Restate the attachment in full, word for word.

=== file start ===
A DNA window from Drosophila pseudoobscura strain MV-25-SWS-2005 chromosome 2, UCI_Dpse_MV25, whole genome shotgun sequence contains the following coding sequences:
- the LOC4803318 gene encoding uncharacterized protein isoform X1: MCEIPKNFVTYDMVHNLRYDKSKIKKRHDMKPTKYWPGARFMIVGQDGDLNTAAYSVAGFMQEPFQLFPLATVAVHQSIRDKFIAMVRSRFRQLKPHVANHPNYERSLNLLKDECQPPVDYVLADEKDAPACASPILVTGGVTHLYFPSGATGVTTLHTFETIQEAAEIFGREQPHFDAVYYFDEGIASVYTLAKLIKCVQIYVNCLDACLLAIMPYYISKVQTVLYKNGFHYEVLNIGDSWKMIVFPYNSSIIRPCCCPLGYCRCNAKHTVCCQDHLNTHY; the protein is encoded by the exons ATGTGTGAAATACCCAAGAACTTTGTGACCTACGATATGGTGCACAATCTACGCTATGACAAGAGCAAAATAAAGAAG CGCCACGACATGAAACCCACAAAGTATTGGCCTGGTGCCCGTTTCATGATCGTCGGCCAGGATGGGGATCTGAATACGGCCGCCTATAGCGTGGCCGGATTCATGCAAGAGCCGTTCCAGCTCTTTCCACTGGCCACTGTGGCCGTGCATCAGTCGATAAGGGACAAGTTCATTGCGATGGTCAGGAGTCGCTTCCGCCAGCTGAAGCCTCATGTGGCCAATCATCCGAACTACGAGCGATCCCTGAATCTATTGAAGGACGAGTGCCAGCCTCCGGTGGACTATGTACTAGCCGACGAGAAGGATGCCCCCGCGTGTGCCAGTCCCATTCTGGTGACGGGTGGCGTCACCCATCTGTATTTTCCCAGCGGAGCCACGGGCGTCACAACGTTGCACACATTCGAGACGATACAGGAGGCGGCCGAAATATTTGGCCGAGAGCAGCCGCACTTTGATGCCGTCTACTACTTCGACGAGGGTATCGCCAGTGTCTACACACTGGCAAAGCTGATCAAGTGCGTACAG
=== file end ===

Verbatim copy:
A DNA window from Drosophila pseudoobscura strain MV-25-SWS-2005 chromosome 2, UCI_Dpse_MV25, whole genome shotgun sequence contains the following coding sequences:
- the LOC4803318 gene encoding uncharacterized protein isoform X1: MCEIPKNFVTYDMVHNLRYDKSKIKKRHDMKPTKYWPGARFMIVGQDGDLNTAAYSVAGFMQEPFQLFPLATVAVHQSIRDKFIAMVRSRFRQLKPHVANHPNYERSLNLLKDECQPPVDYVLADEKDAPACASPILVTGGVTHLYFPSGATGVTTLHTFETIQEAAEIFGREQPHFDAVYYFDEGIASVYTLAKLIKCVQIYVNCLDACLLAIMPYYISKVQTVLYKNGFHYEVLNIGDSWKMIVFPYNSSIIRPCCCPLGYCRCNAKHTVCCQDHLNTHY; the protein is encoded by the exons ATGTGTGAAATACCCAAGAACTTTGTGACCTACGATATGGTGCACAATCTACGCTATGACAAGAGCAAAATAAAGAAG CGCCACGACATGAAACCCACAAAGTATTGGCCTGGTGCCCGTTTCATGATCGTCGGCCAGGATGGGGATCTGAATACGGCCGCCTATAGCGTGGCCGGATTCATGCAAGAGCCGTTCCAGCTCTTTCCACTGGCCACTGTGGCCGTGCATCAGTCGATAAGGGACAAGTTCATTGCGATGGTCAGGAGTCGCTTCCGCCAGCTGAAGCCTCATGTGGCCAATCATCCGAACTACGAGCGATCCCTGAATCTATTGAAGGACGAGTGCCAGCCTCCGGTGGACTATGTACTAGCCGACGAGAAGGATGCCCCCGCGTGTGCCAGTCCCATTCTGGTGACGGGTGGCGTCACCCATCTGTATTTTCCCAGCGGAGCCACGGGCGTCACAACGTTGCACACATTCGAGACGATACAGGAGGCGGCCGAAATATTTGGCCGAGAGCAGCCGCACTTTGATGCCGTCTACTACTTCGACGAGGGTATCGCCAGTGTCTACACACTGGCAAAGCTGATCAAGTGCGTACAG